Evaluation

In order to monitor and evaluate the projects each one is set up with a jointly agreed Service Level Agreement [SLA]. All ongoing work is underpinned by these SLA’s and after the first tranche of money is paid to each project, subsequent funds are only payable on receipt of reports and evaluation of the projects.

Work in progress

the infant trust is working with Childline SA to set up some safe havens for very small children in Limpopo; the area is very dangerous at present as it is the regular route for migration from other parts of Africa and the people are streaming down. Liz Williams and I are visiting in August and the viability of this project will be assessed then.

We are working with our friends at Epworth Children’s Home to see how we can best support their foster/host family programme.

the infant trust will be funding more training programmes for staff and volunteers working with abused infants and children

After the second training programme at Topsy the infant trust will commission CATTS to develop free-standing training packs on recognising and dealing with child abuse to give as a ‘free’ gift to local organisations, women’s groups, safe havens, nursery schools and crèches. These packs will be based on the experience gained from training the staff and volunteers at Topsy.

I am visiting in August, with Liz Williams; we will evaluate the work so far and seek new projects and partners. Our travel is paid for through funds specifically donated for this purpose.

The next report on our projects and work will be in November 2006.

Lesley Rudd
Chief Executive
the infant trust



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Map of South Africa

To date, with the help of DHL, we have sent from the UK to South Africa, over 2,500 soft toys for vulnerable children. The outpouring of love and donations of beautiful soft toys has been quite amazing and we thank every child and parent/guardian who have donated. Each and every toy that we sent will be cherished in their new home. We are now stopping accepting toys because those lovely people at http://theteddytrust.wixsite.com/home do this all the time, again with DHL, and send toys to children all over the world. Any kind people who wish to donate will now be referred to them.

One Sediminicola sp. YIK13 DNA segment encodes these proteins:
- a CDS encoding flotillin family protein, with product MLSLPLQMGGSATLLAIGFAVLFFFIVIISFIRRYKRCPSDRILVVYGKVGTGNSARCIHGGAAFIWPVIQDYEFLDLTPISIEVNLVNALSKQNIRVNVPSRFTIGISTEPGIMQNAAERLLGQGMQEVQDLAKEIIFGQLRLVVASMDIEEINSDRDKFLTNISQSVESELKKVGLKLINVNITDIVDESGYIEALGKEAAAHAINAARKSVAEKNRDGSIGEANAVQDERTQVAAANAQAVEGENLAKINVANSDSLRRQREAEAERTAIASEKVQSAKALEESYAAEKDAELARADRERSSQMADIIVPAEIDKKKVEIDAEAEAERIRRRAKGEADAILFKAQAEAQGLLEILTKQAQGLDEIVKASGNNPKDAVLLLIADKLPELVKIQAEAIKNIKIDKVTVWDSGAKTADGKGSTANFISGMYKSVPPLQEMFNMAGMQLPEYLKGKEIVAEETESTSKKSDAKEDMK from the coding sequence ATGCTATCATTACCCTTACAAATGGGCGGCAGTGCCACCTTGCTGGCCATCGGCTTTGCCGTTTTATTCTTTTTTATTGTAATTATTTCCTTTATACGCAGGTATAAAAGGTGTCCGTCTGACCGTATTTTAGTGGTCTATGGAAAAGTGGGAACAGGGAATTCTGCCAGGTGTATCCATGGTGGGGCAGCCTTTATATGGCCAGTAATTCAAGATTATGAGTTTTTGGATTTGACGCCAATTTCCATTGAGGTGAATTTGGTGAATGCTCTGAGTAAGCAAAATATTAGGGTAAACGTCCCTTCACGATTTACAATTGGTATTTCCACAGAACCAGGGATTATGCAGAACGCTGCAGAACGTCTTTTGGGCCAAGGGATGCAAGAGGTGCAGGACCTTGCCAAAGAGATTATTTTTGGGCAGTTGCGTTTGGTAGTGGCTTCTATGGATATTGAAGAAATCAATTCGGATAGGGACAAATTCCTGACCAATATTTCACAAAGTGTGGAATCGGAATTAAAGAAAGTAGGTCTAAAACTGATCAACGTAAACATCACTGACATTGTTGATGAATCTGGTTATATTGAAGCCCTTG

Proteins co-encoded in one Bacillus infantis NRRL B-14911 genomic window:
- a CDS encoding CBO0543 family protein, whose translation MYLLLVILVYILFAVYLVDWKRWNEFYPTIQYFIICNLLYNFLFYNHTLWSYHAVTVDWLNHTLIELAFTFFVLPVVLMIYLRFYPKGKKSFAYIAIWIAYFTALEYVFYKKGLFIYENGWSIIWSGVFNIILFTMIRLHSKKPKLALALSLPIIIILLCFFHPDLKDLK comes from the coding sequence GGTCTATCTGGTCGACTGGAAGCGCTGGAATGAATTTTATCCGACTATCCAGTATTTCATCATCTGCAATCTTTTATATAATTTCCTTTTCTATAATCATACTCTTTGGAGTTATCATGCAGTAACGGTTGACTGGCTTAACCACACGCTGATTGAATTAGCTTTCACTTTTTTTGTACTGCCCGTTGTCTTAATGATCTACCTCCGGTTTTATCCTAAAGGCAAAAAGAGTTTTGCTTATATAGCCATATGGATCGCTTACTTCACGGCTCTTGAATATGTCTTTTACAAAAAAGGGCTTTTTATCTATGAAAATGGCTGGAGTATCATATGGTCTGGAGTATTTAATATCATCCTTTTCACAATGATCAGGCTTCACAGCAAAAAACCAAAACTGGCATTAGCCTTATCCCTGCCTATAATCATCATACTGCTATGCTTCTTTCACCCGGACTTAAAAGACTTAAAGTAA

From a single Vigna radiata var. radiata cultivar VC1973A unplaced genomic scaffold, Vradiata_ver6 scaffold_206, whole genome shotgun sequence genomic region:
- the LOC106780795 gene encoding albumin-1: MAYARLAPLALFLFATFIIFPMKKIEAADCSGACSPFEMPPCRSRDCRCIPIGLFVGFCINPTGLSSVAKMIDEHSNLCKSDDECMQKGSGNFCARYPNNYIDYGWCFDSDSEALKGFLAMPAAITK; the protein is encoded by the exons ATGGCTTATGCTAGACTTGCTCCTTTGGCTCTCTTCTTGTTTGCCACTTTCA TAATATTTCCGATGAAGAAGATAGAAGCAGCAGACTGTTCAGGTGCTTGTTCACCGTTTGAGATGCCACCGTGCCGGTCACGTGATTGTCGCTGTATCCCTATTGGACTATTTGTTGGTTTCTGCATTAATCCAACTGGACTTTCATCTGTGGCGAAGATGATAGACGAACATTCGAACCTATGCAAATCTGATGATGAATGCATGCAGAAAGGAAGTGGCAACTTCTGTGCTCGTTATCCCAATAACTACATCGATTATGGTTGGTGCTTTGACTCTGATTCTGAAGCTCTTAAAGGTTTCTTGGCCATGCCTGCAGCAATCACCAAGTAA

Click here for more information

We are proud and honoured that our work has been recognised by the UK Prime Minister, and that he has given Lesley his Point of Light award, stating
With the Infant Trust Lesley has empowered thousands of women across South Africa to protect and safeguard children in their communities. The education and training she has provided has helped to improve the lives of over 800,000 children, tackling the violence and abuse that affects too many of them in their early years. As we mark International Women’s Day this week I am delighted to recognise all that Lesley has done.”
You can find the full story at https://www.pointsoflight.gov.uk/2268-2/


Why are so many small children abused by male perpetrators in South Africa? Our researcher interviewed 27 perpetrators in prison in South Africa; all are in jail after being found guilty of some of the most terrible crimes against some of the most vulnerable children – some as young as a few days old. Those interviewed are all men aged between 16 years and 84 years old, and all have brutalised and raped at least one child. But the findings aren’t maybe what we might expect – it makes interesting reading.  We have been funding research into this for 5 years and it is finally finished and published – you can read the summary here

Our flagship Caring for Crèches programme has reached into some of the poorest communities in five of the nine provinces in South Africa and we have crèche leaders everywhere clamouring for the training. We have now trained over 2,200 people and they in turn have already positively impacted on the lives of over 160,000 children … and will continue to help many hundreds more children for years to come


Just once in a while, amongst all the amazing work that is done to help children in South Africa, we come across a shining star. One such is Wilhelmina who determined to setup a refuge for abandoned children.
Newsletter The report from our most recent visit to South Africa